January 3, 2013 By
December 4, 2012 By
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December 3, 2012 By
“The Tournament of Roses will host the University of Wisconsin and Stanford University to play in The 99th Rose Bowl Game. Tournament of Roses President Sally Bixby said. “As home of the Big Ten and Pac-12 Conference champions, we are proud of our long standing partnership and look forward to a terrific match-up.”
Wisconsin finished the year with an 8-5 overall record (4-4 in conference). The Badgers earned the Big Ten Conference BCS automatic qualifier after defeating the Nebraska Cornhuskers in the Big Ten Football Championship Game, 70-31. They are making their third consecutive and ninth appearance all-time in the Rose Bowl Game. Head coach Bret Bielema becomes the first Badger coach in history to achieve the accomplishment and first Big Ten coach to do so since Bo Schembechler in the late 1970’s. Wisconsin is 3-5 in its Rose Bowl Game appearances.
Stanford closed out the regular season at 11-2, (8-1 in conference) and defeated the UCLA Bruins in the Pac-12 Football Championship Game to earn the Pac-12 BCS automatic qualifier. The Cardinal is making its third consecutive BCS bowl appearance in as many years and its 13th appearance all-time in the Rose Bowl Game. Head coach David Shaw became the fifth coach in conference history to win back-to-back Pac-12 Coach of the Year honors. Stanford is 5-6-1 in its Rose Bowl Game appearances with its last coming in 2000.
Jan. 1 will mark the sixth meeting all-time between the Badgers and Cardinal and second Rose Bowl Game match-up; the last contest took place in Pasadena for the 2000 Rose Bowl Game in which Wisconsin went on to win, 17-9.
Pregame festivities for the 99th Rose Bowl Game will begin at 1:30 p.m. and include musical performances by the university bands as well as the official coin toss by 2013 Rose Parade Grand Marshal Jane Goodall. The game will be televised nationally on ESPN with Brent Musburger, Kirk Herbstreit and Heather Cox calling the action.
Prior to kickoff, the B-2 Spirit based at Whiteman Air Force Base in Missouri will fly over the stadium in honor of the men and women serving our country in the armed forces. The B-2 Spirit is a multi-role aircraft in service to the United States Air Force and is capable of delivering its array of tools anywhere on the globe.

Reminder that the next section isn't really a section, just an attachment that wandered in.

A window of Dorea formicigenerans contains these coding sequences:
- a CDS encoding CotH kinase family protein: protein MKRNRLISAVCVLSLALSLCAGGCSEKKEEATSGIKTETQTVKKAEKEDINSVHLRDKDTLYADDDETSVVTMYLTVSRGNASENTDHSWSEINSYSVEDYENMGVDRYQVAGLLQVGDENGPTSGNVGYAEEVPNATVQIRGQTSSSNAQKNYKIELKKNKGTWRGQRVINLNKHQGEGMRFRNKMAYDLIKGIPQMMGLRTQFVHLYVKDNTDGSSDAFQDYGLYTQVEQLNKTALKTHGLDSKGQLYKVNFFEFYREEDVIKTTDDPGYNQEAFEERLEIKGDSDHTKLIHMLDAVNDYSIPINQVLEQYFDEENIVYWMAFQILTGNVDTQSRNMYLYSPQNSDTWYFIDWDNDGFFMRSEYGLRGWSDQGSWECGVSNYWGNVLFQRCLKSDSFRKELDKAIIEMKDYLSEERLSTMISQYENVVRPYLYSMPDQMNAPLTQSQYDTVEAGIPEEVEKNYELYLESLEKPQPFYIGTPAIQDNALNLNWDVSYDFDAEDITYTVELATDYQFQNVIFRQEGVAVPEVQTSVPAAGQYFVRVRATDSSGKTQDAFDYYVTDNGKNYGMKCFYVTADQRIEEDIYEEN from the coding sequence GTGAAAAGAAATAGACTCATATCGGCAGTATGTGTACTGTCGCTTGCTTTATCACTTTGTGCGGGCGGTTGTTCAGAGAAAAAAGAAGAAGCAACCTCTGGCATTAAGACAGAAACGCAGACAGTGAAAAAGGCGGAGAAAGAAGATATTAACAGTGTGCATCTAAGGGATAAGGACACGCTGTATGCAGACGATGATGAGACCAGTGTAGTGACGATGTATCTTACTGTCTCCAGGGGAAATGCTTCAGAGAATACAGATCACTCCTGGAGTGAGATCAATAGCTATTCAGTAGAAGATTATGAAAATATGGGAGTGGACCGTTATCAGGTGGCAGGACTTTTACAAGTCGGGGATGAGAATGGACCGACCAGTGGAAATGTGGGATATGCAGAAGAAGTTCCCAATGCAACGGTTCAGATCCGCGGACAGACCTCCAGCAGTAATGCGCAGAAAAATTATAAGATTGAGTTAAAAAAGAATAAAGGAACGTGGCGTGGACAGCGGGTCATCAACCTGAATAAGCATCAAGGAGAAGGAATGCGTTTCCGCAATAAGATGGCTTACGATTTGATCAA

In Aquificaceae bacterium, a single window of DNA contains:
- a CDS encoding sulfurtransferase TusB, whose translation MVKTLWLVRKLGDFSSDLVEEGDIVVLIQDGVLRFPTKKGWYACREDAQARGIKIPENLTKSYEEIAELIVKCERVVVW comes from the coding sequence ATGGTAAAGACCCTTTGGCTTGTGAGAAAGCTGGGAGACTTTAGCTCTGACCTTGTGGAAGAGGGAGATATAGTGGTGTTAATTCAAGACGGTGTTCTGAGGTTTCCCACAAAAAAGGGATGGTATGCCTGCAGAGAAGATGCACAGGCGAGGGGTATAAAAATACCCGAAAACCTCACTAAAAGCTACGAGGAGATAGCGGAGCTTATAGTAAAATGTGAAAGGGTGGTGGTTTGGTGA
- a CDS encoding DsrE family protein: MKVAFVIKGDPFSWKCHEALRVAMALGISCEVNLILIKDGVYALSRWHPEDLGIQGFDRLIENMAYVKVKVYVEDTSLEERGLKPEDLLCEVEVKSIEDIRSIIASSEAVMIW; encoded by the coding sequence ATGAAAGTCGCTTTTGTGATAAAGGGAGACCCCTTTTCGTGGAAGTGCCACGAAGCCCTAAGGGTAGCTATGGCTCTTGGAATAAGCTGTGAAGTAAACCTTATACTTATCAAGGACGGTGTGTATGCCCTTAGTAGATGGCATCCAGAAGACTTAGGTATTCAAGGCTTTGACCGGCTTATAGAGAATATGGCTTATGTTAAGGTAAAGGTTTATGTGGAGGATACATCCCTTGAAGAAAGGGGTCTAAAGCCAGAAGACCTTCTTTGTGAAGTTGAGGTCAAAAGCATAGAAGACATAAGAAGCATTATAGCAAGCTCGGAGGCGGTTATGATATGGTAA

L.A. Opera’s ‘Madame Butterfly’ Oksana Dyka is no innocent young child bride, but she’s highly worthy of the role
November 19, 2012 By
Dorothy Chandler Pavilion, 135 N. Grand Ave., Los Angeles.
2 p.m. Sunday, Nov. 25 and Dec. 9
7:30 p.m. Wednesday, Nov. 28, Saturday, Dec. 1, and Thursday, Dec. 6.
Tickets currently available: $80-$319; ask about dynamic pricing that starts at $19
By Jim Farber
There are certain dramatic problems in opera that cannot be solved. Take this scene from Giacomo Puccini’s “Madame Butterfly” as a prime example.
“Quant’anni avete?” (How old are you?) asks the American Consul, Sharpless.
“Guess,” replies the child-bride to be, Cho-Cho-San (Madame Butterfly).
“More,” the girl replies, coyly.
“Less. Just 15 exactly.”
It’s a conundrum opera companies have been facing ever since “Madame Butterfly” (based on the novel by John Luther Long and the play by David Belasco) had its premiere on Feb. 17, 1904. How do you convince an audience that Cho-Cho-San is in any believable way a girl of 15, while requiring the role be sung by a soprano with stratospheric vocal power? The answer, of course, is you can’t. It is a moment that almost always gets a laugh and from that moment requires a leap of faith.
In the case of L.A. Opera’s new production of “Madame Butterfly” starring Ukrainian soprano Oksana Dyka, which opened Saturday at the Dorothy Chandler Pavilion, the leap is substantial.
Dyka is a formidable vocal talent, a singer whose future engagements include a succession of Toscas, Aidas and Normas, all mature, passionate women. There is nothing diminutive or childlike about her. So, justifiably, there was a wave of twitters when she proclaimed her age to be “15.” She is at least as old (and almost as tall) as Brandon Jovanovich who plays her husband-to-be, the callous “American vagabondo,” Lt. Benjamin Franklin Pinkerton.
The question is, how much does it matter?
As a vocal tour-de-force, Dyka’s Madame Butterfly is a triumph. Her phrasing is dulcet, her power impressive and her knife-edged high notes soar. Her rendition of the plaintive aria, “Un belle di” is as heartbreaking and lyrical as any you will hear live or on recording. Her steadfast commitment to the man who has accepted her love only to abandon her, leaving her with a child he has never claimed, is truly tragic.
At the same time, Dyka is anything but the doll-like innocent described in the libretto, a feat of dramatic magic the best sopranos in the role somehow manage to convey. We do not, however, ever question the depth of her devotion to her husband or her young son.